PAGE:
Black 47: the Good, the Tragic, and the Horrifying

In Uncategorized on October 23, 2018 at 22:45


Black 47 is a compelling Irish Western and revenge drama set in Ireland in 1847 during the potato famine. Irish soldiers are returning after serving the British crown in war, one of the only opportunities for impoverished Irishmen during in the 1840s. Soldiers who don’t die in Afghanistan come back to the horrors of famine and the occupation of their nation by the British who did nothing to help the starving and sick masses.  

When Feeney, skillfully and somberly portrayed by James Frecheville, returns from the current English war, he has lost everything: his family and land. What’s an Irishman to do? The first and last choice is to kill some Englishmen who “aren’t welcome here”, in Ireland. He takes the skills he learned in the British army and turns them on the occupiers. 

Frecheville out-Clints Eastwood in this drama. Equally entertaining is the great Hugo Weaving as Hannah, Frechville’s former British commander. Then there is the Freddie Fox as Captain Pope, a British career man hunting Frecheville. I haven’t seen such deliciously seething contempt in the British since Tim Roth in Rob Roy. Stephen Rea is also his down-on-his-luck best in this feature as a man doing what he can to survive. Throw in Jim Broadbent as a racist English landlord and you have a recipe for a great film-going experience.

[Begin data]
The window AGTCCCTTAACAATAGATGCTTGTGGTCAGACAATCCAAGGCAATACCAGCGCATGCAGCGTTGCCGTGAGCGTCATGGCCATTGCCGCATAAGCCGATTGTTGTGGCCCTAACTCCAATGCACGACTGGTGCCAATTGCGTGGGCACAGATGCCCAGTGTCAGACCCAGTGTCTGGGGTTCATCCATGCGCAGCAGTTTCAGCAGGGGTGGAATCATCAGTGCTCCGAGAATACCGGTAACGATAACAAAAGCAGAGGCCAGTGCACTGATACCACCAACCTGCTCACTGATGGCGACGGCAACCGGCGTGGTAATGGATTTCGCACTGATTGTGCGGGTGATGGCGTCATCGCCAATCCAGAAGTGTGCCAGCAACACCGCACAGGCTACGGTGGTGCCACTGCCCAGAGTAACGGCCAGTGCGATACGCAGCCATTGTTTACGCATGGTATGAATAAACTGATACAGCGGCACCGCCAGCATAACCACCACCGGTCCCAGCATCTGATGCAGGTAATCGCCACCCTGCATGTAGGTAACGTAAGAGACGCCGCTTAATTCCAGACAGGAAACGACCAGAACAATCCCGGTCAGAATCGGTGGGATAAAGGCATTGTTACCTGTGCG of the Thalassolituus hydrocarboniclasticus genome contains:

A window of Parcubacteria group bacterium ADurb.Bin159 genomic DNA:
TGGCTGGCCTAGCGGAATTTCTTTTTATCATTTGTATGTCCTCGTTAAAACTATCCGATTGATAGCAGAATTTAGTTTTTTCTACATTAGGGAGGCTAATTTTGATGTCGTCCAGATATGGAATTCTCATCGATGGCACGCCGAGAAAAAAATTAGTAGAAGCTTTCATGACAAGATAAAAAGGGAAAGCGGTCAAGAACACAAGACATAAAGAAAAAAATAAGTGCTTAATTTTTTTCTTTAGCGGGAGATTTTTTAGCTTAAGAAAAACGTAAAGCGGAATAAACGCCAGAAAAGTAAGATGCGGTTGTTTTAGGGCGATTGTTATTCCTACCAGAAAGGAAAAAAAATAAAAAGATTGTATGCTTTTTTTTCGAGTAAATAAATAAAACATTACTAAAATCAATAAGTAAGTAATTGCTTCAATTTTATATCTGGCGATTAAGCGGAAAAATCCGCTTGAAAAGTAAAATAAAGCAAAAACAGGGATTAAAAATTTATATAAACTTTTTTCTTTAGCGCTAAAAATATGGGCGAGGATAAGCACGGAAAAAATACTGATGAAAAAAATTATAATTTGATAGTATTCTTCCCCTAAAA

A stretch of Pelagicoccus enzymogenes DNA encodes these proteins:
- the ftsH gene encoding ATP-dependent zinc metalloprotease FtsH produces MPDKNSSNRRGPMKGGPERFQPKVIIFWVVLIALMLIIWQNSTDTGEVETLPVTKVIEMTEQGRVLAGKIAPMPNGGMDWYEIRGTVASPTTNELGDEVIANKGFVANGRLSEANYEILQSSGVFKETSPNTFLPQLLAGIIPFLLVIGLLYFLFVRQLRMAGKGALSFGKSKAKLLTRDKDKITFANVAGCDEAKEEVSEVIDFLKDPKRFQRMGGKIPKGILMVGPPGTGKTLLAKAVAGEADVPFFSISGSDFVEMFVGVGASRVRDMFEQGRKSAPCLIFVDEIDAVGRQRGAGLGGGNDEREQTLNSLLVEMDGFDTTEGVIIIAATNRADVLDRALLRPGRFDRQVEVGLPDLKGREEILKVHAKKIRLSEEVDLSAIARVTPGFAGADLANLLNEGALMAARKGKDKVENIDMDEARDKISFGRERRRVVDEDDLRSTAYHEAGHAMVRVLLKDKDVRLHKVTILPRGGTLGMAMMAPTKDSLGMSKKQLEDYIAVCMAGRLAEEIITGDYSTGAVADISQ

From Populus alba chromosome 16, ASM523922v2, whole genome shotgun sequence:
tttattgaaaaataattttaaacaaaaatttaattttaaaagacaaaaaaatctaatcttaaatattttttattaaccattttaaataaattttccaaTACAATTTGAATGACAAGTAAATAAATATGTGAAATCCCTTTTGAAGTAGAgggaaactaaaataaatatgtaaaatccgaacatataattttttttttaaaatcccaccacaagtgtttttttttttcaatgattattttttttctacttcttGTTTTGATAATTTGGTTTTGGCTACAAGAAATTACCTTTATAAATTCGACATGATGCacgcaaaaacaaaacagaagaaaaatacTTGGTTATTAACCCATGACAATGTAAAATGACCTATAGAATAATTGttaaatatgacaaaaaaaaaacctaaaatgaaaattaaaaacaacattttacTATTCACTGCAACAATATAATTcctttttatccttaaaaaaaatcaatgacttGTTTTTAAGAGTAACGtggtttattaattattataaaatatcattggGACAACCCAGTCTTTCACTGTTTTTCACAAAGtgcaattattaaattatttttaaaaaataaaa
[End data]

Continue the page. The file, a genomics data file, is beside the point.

The scenery is so beautifully filmed that I didn’t mind long pans of the scrubs and shots of men riding on horseback in the rocky landscape. The edits are tight and crisp, with few ill-timed cuts. The costumes were spot on and the history seems accurate to this non-historian. The one major flaw was the music. Brian Byrne goes over the top with the sentimentality and cloying tunes and it interferes with the rest of the great production. I put that on the director and producer who should have trusted that their story was gripping enough without an overwrought film score. 

Rating: Pay Full Price. For those in the U.S., it’s probably too late to see this in the theaters. You will miss some the impact of great landscapes. However, the story will work on a smaller screen.  

Tex Shelters

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